How Does the US Rally Support for Wars That Kill Millions of Innocent People Worldwide?

REVIEWS, 25 May 2020

Robert Fantina | Global Research - TRANSCEND Media Service

New Book Identifies the Paradigm Underpinning U.S. Decisions to Enter War, Past and Present, and the Narrative Used by Government and Media to Garner Widespread Buy-In

21 May 2020 – Campaigns against Native Americans. The War of 1812. World War I, World War II, Iraq and Afghanistan… The United States has been at war for the vast majority of its history. 

These wars have killed millions of innocent men, women and children around the world. Yet more often than not they have been based on weak evidence, questionable motives, and outright lies. Why, then, do large portions of the public staunchly support the US troops?  Why are so many Americans satisfied with the U.S. bombings of Yemen, Syria, Afghanistan, Pakistan and other Middle Eastern countries, knowing that this is creating starvation and refugee crises of catastrophic proportions?

In his new book, Propaganda, Lies and False Flags: How the U.S. Justifies its Wars (June 2020, Red Pill Press), journalist and human rights activist Robert Fantina explains how the US government has rallied public opinion to support its wars and military objectives since before the American Revolution. 

Through a deep, comprehensive analysis of every war the U.S. or its colonial predecessor has waged from 1755 to the present, Fantina demonstrates a clear pattern that has shaped not only decisions to enter into war, but also the narrative used to rally U.S. citizens’ support of these actions.

The pattern consists, first, of brandishing what Fantina refers to as “false flags”—that is, perceived threats, dangers or human rights violations such as Iraq’s non-existent weapons of mass destruction and involvement in 9/11, or alleged chemical attacks by the government of Syria that were never corroborated. Next comes the use of propaganda to manipulate public opinion and enlist widespread buy-in. Quoting and parroting the government, the media helps spread this propaganda. This approach has successfully garnered support for both official warfare and acts of aggression such as plundering other country’s resources and removing left-leaning foreign leaders.

The cost in human life is staggering. Since World War II alone it is estimated that the U.S. has killed at least 20,000,000 people in over 37 nations. In response to the killing of 3,000 U.S. citizens on September 11, 2001, the U.S. killed at least 1,000,000 Iraqis who, along with their government, had nothing to do with the 2001 attacks on the U.S.

The many revelations in Propaganda, Lies and False Flags include:

  • The testimony that sparked the first Gulf War—the Nayirah testimony—was entirely falsified to further the agenda of Citizens for a Free Kuwait, a US-backed organization. And Nayirah? She was the daughter of the Kuwaiti ambassador to the US, not a hospital volunteer as she claimed in Congressional testimony.
  • In 2020 the US assassinated Iran’s General Qassam Soleimani, head of the Quds Force of the Islamic Revolutionary Guard Corps and then considered retaliation from Iran an unprovoked aggression that went to the brink of triggering an invasion.
  • The US government developed a narrative positioning Venezuelan opposition leader Juan Guaido as the legitimate president despite not being democratically elected by the people of Venezuela, enabling Guaido to stage a bloody albeit unsuccessful coup. Ultimately it was not about democracy, but oil.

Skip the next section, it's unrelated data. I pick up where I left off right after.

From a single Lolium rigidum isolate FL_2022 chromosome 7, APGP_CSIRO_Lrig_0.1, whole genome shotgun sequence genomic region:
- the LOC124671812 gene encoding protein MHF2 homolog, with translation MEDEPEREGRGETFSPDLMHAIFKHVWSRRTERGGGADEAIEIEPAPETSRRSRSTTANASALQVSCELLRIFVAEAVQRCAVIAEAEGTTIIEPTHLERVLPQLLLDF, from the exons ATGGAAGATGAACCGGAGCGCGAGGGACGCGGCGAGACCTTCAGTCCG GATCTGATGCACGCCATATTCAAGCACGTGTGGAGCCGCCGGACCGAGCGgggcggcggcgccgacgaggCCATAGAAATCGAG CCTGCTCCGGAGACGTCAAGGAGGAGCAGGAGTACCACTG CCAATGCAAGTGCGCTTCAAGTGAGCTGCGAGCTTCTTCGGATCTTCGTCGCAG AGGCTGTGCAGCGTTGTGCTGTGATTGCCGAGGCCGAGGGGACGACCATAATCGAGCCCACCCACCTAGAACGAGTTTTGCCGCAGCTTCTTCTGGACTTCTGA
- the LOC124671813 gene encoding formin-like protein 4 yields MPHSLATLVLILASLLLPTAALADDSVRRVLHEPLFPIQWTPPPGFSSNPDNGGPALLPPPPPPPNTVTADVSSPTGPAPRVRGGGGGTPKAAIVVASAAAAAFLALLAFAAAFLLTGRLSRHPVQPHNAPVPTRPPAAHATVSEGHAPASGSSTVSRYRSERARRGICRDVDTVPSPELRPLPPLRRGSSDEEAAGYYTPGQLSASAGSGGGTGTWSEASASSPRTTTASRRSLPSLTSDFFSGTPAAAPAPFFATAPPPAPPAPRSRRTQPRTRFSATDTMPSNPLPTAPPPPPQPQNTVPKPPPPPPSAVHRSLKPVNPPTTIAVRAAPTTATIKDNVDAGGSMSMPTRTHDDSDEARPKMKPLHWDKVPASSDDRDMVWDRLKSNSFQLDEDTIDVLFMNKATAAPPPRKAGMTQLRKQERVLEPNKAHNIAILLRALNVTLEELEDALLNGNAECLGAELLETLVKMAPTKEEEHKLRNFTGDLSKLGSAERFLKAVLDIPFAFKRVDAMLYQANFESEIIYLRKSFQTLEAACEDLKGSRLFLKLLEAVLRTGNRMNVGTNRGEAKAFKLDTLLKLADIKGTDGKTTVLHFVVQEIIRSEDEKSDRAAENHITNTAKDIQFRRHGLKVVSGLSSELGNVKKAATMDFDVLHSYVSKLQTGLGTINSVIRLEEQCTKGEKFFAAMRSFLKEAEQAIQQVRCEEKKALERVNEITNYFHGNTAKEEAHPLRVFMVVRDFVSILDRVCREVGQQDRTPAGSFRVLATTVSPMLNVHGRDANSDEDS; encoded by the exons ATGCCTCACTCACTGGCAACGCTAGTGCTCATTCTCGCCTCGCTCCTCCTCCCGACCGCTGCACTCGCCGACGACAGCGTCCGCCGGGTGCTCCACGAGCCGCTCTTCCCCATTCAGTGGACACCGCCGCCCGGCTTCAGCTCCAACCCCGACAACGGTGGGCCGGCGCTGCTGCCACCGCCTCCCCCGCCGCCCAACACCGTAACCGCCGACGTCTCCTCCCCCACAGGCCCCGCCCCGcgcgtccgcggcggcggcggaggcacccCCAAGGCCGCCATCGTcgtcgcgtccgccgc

• The 2011 US intervention in Libya for “humanitarian purposes” following Libya’s attempts to quell violent unrest belied resentment for Libya’s support of Palestine and the desire to seize Libya’s rich oil assets.

Each of the book’s fifty-plus case studies is presented with meticulous research and corroborating primary sources.

Ultimately, Fantina hopes that by recognizing the ‘big lies’ that the U.S. government tells, people will begin to believe them with less ardor and less frequency–and that this will be the first step toward changing the centuries-long U.S. policy of constant war-making.

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Praise for Propaganda, Lies and False Flags 

Keep this book on your shelf to quickly lay your hands on the false reasons for each past war, and many of the real reasons too. The latter are always shameful, which is why the former are invented. Included here are wars, coups, and incidents you may not know about. Not only is this a resource for countering new war lies by comparison with old ones, but with a limited number of nations on earth and the Pentagon’s penchant for attacking the same ones repeatedly, you may just find the very lies now on the news already debunked in this book. —David Swanson, Nobel Peace Prize Nominee and author of twelve books including War Is A Lie and When the World Outlawed War.

Meticulously detailed and thoroughly articulated, Bob Fantina’s latest book, Propaganda, False Flags and US Wars, is an incredibly valuable resource for citizens across the world. The amount I learned while reading this book is staggering and Fantina’s core thesis, that propaganda and false flags are not outliers, but vital and significant aspects of US war making, going back to the Native American wars, is imparted in such a manner readers will return to this book continually as a resource for not just understanding history, but for understanding current and future US wars. —Matthew Hoh, Senior Fellow, Center for International Policy

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Robert Fantina is an activist and journalist working for peace and social justice. A U.S. citizen, he moved to Canada shortly after the 2004 presidential election, and now holds dual citizenship.

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